Elbphilharmonie SummerView festival calendar
Jan St. Werner and Andi Toma have been making music together under the name Mouse on Mars for over 25 years. They appeared at the 2018 Elbphilharmonie Summer Festival with their new album »Dimensional People«.
Mouse on Mars / 24 August 2018 at Elbphilharmonie Hamburg.
On 24 August 2018, as part of the Elbphilharmonie Summer Festival, you're playing the Grand Hall for the first time as Mouse on Mars. What do you expect from an appearance in a classical concert hall?
We already got to know the Elbphilharmonie and its two halls when we were part of the »Reflector« series with Bryce Dessner. Jan was on stage with The National and felt as if he was playing in a Luc Besson sci-fi film. The balconies, the amorphous arrangement of the different levels and the hybrid material used in the architecture make you think of a »parliament of aliens«, a place where the peoples of distant galaxies come together and communicate in strange languages that sound like a kind of music. Now we have a three-part piece on our new album with this name. So in a way the Elbphilharmonie was already part of the idea for »Dimensional People« before we were invited to give a concert here.
Mouse on Mars: Dimensional People (Album Trailer)
On stage, we realise different aspects of the album, relating them and contrasting them: the objects and instruments activated by the Sonic Robots; modified light machines that we rebuilt with help from Matthias Singer so that they can also produce sounds; abstract electronic sounds produced with software, contollers and synthesizers; acoustic sounds made with percussion, wind instruments and strings, and arrangements of these instruments using sound effects; singers' voices and amplified electronic instruments such as guitar, bass and electronic percussion. The whole thing is a mobile kaleidoscope that integrates the Elbphilharmonie into the composition.
The balconies, the amorphous arrangement of the different levels and the hybrid material used in the architecture make you think of a »parliament of aliens«, a place where the peoples of distant galaxies come together.
How was it working on your new album »Dimensional People«, and how would you describe the result?
You can't put it into a few words. The recordings were made at different locations and under such different circumstances that it's hard to believe that a consistent album was the outcome. Some 50 musicians were involved, and each individual recording has its own history and relevance.
Documentary Following the Production of »Dimensional People«
The video that Holger Wick and his team from Sense Media / electronic beats made documents the process pretty well, although of course it can only show a shortened version. You can hear to good effect how the musicians felt about it in a podcast we made ourselves with Zach Condon, which our record label Thrill Jockey has put on soundcloud.
We listen to the world's inner workings and observe it from the inside. There are other people who are better at making music.
Our first priority is listening. Making music, working together with others, improvising and producing are all important activities. But actually listening to the results of these activities, enlarging them and deriving new structures from them, is what really motivates us. We're interested in listening to the world's inner workings and in observing it from the inside. There are other people who are better at making music.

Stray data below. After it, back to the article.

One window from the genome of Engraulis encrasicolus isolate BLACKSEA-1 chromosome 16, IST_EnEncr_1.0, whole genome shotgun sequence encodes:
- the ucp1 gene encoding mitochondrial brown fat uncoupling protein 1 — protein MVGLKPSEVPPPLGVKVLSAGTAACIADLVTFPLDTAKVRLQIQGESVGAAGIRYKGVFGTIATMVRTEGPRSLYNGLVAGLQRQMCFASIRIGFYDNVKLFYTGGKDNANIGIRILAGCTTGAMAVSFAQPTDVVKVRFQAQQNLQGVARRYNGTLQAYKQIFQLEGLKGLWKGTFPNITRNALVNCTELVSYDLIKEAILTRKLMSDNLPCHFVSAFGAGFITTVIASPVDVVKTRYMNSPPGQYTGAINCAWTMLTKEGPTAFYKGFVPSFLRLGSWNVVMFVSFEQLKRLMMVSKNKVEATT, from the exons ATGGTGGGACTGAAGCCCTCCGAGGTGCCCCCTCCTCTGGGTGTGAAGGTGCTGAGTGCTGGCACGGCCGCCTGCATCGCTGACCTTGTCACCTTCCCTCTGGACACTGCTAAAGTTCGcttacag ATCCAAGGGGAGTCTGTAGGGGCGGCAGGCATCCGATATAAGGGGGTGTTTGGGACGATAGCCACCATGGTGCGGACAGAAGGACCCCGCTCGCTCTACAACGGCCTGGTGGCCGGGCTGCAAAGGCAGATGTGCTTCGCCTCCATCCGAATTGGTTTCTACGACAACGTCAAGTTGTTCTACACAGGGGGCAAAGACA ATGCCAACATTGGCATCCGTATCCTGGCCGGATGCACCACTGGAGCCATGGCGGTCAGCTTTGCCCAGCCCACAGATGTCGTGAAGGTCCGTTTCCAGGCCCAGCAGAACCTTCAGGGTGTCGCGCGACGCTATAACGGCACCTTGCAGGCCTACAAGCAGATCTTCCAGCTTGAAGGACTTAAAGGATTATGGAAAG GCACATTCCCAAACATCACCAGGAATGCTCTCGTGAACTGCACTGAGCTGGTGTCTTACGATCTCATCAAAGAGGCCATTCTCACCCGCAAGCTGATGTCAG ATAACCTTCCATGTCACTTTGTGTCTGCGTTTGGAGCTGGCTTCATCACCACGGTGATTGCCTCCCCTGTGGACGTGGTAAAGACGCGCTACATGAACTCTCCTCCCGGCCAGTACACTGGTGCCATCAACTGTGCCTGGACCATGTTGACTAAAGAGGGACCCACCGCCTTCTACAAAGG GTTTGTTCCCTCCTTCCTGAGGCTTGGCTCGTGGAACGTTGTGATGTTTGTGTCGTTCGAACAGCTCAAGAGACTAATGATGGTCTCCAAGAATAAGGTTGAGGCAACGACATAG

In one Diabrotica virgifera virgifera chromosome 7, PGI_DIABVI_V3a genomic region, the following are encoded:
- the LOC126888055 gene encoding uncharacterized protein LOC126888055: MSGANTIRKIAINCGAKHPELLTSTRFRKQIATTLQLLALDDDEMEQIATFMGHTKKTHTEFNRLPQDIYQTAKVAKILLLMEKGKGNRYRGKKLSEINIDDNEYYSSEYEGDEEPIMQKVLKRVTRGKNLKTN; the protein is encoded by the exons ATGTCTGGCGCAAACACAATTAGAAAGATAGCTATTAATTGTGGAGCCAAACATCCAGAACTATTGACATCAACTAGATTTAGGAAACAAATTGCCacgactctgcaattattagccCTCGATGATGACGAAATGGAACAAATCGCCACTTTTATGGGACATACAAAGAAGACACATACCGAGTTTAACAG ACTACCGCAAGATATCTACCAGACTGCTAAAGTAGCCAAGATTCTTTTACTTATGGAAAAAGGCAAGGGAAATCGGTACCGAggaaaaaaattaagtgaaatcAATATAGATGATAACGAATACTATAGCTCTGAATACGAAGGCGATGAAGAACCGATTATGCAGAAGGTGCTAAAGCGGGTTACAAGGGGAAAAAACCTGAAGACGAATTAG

You brought in a lot of guest musicians for this album, and some of them will be joining you at the Elbphilharmonie. How did you find musicians who understand what you're trying to achieve, and who complement your music perfectly?
Well, you don't really find musicians, they are around you all the time. In the past we tended to avoid getting involved with too many other people, but for »Dimensional People« we opened the studio door to everyone who was passing. A kind of citizens' radio for idiosyncratic sound producers.
We opened the studio door to everyone who was passing. A kind of citizens' radio for idiosyncratic sound producers.
One person pushes, and the other pulls the wooden rollers out from under the back of the boat and lays them down in front again.
You've been working together for 25 years now. Why do you think things have worked between you over such a long period of time?
Because each of us manages to let the other person have his space, and because we understand one another intuitively. We each know pretty much how the other person is going to act, so that we can communicate quickly and work without a lot of talk. Each of us is out and about quite a lot on his own, and he comes back with ideas, or involves the other person when he thinks he's come across something interesting. The task of producing moves faster when there are two of you; the journey is pleasanter, and you can develop ideas further and convey them better to outsiders. If your battery starts to run low, the other person can still push on for a few miles. It's like dragging a heavy boat through the desert: one person pushes, and the other pulls the wooden rollers out from under the back of the boat and lays them down in front again.
Last but not least: what does an ideal summer's day look like for you, and what's the best song to listen to?
The sun is scorching, you're snoozing in a hammock or jumping into the water from the boat. Time flows through your fingers like greasy sun blocker; filtered scraps of voices carry on the breeze, and bizarre images form on your closed eyelids. The band in the bar next door is losing the beat, the entertainer flings random bits of song texts and stereotypical stories at a bored audience. Sometimes he sounds quite close, sometimes far away, maybe because the wind is gently rocking the hammock. There's a gurgling in your ears as the water dries out. The ideal soundtrack for this scenario is Robert Ashley's »Perfect lives«.
Interview: Julia Mahns